“What am I trying to say here? What’s my point?”
“Is there something else in my life I need to deal with in order to get unblocked?”
After you ask the relevant question, continue to hold the pose and listen for an answer.
Turn off your internal editor while brainstorming new ideas. The fastest way to stifle your creative flow is to be critical of new ideas as your subconscious throws them up to you. Brainstorming while holding the TAT pose can help quiet that inner editor so that the ideas flow more freely.
Start your brainstorming session by asking a specific question:
“How can Kedry get out of the meat locker before she freezes to death?”
“What are the deeper reasons Jill refuses to let herself fall in love with Jack?”
“What am I trying to say with this story?”
“What are the worst things that could happen to Alex in this scene?”
Then listen for the answer. When I do this, I usually go through several iterations, writing down half a dozen answers and then reassuming the pose and asking the same question again, until I’ve generated a long list of options. I’m often amazed at how many different solutions come to me after only a few minutes of brainstorming.
Release emotions that are keeping you from focusing on writing, like jealousy of others’ success or frustration about a rejection. Sometimes it seems easier to bury these unpleasant emotions and pretend they’re not a problem. But suppressing your unhappiness is not only unhealthy; it can also strangle your creativity, leading to burnout or writer’s block in the long run.
TAT is a safe, gentle way to deal with those emotions directly and let them go. All you have to do is hold the pose and allow yourself to focus on your feelings. Don’t try to censor your thoughts—let them bubble up into your conscious mind, no matter how awful or depressing they seem. Feel free to say them out loud if you’re alone. If these voiced emotions turn into a rant, vent away! Follow the flow of emotions wherever it takes you.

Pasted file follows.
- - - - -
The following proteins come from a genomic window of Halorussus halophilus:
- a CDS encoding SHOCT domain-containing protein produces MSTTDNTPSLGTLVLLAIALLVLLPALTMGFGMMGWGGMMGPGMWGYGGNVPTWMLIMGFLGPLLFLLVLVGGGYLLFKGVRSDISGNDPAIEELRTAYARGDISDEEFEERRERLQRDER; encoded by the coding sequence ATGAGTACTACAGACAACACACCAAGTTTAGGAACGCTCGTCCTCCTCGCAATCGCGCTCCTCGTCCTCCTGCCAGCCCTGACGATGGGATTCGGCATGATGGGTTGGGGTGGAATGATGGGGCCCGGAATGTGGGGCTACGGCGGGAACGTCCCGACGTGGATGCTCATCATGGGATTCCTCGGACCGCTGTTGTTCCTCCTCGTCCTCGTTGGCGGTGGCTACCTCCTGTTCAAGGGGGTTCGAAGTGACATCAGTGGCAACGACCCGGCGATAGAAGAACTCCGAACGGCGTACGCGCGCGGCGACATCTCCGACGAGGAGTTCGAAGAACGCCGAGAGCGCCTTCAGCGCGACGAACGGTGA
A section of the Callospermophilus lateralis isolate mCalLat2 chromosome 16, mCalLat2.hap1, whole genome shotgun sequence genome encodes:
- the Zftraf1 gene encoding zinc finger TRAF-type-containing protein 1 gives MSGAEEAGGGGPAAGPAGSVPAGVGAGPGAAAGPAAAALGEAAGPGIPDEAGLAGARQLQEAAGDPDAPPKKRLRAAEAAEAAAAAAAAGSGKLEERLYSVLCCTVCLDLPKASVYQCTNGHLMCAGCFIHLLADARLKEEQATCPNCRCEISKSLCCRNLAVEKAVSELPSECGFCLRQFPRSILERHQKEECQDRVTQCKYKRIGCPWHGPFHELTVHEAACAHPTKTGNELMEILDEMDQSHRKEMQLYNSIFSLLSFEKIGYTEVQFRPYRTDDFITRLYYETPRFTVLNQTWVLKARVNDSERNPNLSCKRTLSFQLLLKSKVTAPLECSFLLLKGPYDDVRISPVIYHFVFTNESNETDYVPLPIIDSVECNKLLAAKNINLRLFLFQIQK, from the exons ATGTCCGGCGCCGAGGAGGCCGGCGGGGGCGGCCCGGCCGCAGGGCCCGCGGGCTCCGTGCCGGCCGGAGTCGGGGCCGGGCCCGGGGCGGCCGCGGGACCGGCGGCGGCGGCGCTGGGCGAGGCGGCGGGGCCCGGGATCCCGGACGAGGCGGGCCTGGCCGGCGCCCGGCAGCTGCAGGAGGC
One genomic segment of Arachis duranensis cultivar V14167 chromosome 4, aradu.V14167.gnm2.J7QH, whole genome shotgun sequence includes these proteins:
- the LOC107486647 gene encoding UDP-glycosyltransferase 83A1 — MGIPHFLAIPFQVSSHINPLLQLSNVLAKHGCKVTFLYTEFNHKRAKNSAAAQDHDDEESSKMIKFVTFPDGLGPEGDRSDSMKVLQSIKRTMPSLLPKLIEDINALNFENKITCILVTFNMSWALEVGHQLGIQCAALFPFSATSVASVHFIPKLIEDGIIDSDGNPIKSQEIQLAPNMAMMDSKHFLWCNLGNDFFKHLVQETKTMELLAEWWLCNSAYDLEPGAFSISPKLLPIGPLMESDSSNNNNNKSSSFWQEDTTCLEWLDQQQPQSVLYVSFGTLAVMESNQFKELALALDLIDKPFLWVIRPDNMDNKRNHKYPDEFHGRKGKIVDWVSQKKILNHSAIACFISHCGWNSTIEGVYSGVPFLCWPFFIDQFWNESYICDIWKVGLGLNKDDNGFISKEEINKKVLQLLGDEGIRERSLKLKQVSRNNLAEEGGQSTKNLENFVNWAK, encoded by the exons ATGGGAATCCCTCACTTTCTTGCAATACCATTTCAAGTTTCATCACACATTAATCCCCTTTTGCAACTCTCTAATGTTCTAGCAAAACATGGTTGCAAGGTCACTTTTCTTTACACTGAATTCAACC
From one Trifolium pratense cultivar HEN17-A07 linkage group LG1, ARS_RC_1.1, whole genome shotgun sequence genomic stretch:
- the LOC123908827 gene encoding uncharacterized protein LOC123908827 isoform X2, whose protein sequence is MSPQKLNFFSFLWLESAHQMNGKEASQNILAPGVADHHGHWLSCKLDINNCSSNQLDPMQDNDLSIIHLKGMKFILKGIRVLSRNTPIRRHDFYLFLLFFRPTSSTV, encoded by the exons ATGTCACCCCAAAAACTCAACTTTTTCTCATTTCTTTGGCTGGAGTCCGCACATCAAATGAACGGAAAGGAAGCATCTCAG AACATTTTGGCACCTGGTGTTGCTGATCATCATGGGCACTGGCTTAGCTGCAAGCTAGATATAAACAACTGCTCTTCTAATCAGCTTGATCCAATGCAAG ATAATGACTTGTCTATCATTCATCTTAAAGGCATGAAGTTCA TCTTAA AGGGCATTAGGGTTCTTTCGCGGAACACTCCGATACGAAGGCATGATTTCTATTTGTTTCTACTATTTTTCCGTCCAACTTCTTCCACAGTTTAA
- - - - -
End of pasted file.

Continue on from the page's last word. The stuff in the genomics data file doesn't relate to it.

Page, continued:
“It’s not fair that all my critique partners are getting agents when I’ve been writing longer than they have.”
“I’m so mad that agents keep rejecting me and they aren’t telling me why.”
“I’m never going to get published. I feel like giving up.”
“Revising this draft is driving me crazy. I want to tear it up and start over again with a new story.”
“I hate that reviewer! It doesn’t seem like she even read my book!”
You may discover thoughts and feelings that you weren’t even aware of having. It’s not unusual to cycle through the same thoughts over and over.
As you continue to hold the TAT pose and let the emotions run their course, you’ll start to feel more relaxed and detached. The emotional charge on those negative thoughts will fade, and it will become easier to think about that rejection or the savage review without feeling furious or devastated. You may start to feel lighter or less burdened, or even experience an upswell of positive emotion.
If the emotions around a particular issue or event are particularly intense, you may need to do more than one session in order to completely let them go. You didn’t accumulate all those negative thoughts and feelings at once, and you don’t have to let go of them all at once. Do TAT for them at whatever pace is comfortable.
I’m not claiming that meridian therapy will guarantee you a spot on the bestseller list or turn you into the next Nora Roberts. But it can help you handle the psychological obstacles of the writer’s life more quickly and easily, so you’re free to focus on what you really want to do—write!